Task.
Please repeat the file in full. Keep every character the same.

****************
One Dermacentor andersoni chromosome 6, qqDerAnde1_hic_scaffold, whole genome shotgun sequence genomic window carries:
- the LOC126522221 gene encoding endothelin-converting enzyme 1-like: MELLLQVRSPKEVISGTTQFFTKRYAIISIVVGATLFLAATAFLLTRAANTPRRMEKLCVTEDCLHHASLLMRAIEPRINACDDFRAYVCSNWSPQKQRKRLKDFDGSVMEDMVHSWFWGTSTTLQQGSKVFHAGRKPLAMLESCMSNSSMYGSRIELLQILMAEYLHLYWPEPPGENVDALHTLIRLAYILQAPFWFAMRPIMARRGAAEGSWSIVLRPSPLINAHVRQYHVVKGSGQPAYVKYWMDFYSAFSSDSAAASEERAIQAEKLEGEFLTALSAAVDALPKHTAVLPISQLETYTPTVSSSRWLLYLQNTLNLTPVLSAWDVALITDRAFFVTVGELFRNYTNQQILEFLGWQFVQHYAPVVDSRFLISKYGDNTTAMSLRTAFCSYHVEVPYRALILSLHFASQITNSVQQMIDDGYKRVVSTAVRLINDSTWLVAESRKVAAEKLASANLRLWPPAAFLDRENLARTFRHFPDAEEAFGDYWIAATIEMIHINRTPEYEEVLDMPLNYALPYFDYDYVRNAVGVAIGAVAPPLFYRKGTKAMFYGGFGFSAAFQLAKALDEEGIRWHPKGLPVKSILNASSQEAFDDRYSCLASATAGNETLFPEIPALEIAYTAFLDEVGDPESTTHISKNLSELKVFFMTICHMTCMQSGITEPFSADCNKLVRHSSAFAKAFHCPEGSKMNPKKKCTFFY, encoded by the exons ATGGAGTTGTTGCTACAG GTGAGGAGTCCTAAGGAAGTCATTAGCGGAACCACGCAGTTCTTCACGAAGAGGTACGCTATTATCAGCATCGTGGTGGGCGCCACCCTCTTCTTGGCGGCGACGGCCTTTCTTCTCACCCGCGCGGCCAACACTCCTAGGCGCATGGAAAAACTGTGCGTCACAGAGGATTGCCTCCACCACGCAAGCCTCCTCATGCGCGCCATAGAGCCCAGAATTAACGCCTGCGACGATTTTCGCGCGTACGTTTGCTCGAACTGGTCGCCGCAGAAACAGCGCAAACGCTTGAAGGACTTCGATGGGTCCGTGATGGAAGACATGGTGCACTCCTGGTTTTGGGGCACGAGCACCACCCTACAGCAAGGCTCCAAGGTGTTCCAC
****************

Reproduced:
One Dermacentor andersoni chromosome 6, qqDerAnde1_hic_scaffold, whole genome shotgun sequence genomic window carries:
- the LOC126522221 gene encoding endothelin-converting enzyme 1-like: MELLLQVRSPKEVISGTTQFFTKRYAIISIVVGATLFLAATAFLLTRAANTPRRMEKLCVTEDCLHHASLLMRAIEPRINACDDFRAYVCSNWSPQKQRKRLKDFDGSVMEDMVHSWFWGTSTTLQQGSKVFHAGRKPLAMLESCMSNSSMYGSRIELLQILMAEYLHLYWPEPPGENVDALHTLIRLAYILQAPFWFAMRPIMARRGAAEGSWSIVLRPSPLINAHVRQYHVVKGSGQPAYVKYWMDFYSAFSSDSAAASEERAIQAEKLEGEFLTALSAAVDALPKHTAVLPISQLETYTPTVSSSRWLLYLQNTLNLTPVLSAWDVALITDRAFFVTVGELFRNYTNQQILEFLGWQFVQHYAPVVDSRFLISKYGDNTTAMSLRTAFCSYHVEVPYRALILSLHFASQITNSVQQMIDDGYKRVVSTAVRLINDSTWLVAESRKVAAEKLASANLRLWPPAAFLDRENLARTFRHFPDAEEAFGDYWIAATIEMIHINRTPEYEEVLDMPLNYALPYFDYDYVRNAVGVAIGAVAPPLFYRKGTKAMFYGGFGFSAAFQLAKALDEEGIRWHPKGLPVKSILNASSQEAFDDRYSCLASATAGNETLFPEIPALEIAYTAFLDEVGDPESTTHISKNLSELKVFFMTICHMTCMQSGITEPFSADCNKLVRHSSAFAKAFHCPEGSKMNPKKKCTFFY, encoded by the exons ATGGAGTTGTTGCTACAG GTGAGGAGTCCTAAGGAAGTCATTAGCGGAACCACGCAGTTCTTCACGAAGAGGTACGCTATTATCAGCATCGTGGTGGGCGCCACCCTCTTCTTGGCGGCGACGGCCTTTCTTCTCACCCGCGCGGCCAACACTCCTAGGCGCATGGAAAAACTGTGCGTCACAGAGGATTGCCTCCACCACGCAAGCCTCCTCATGCGCGCCATAGAGCCCAGAATTAACGCCTGCGACGATTTTCGCGCGTACGTTTGCTCGAACTGGTCGCCGCAGAAACAGCGCAAACGCTTGAAGGACTTCGATGGGTCCGTGATGGAAGACATGGTGCACTCCTGGTTTTGGGGCACGAGCACCACCCTACAGCAAGGCTCCAAGGTGTTCCAC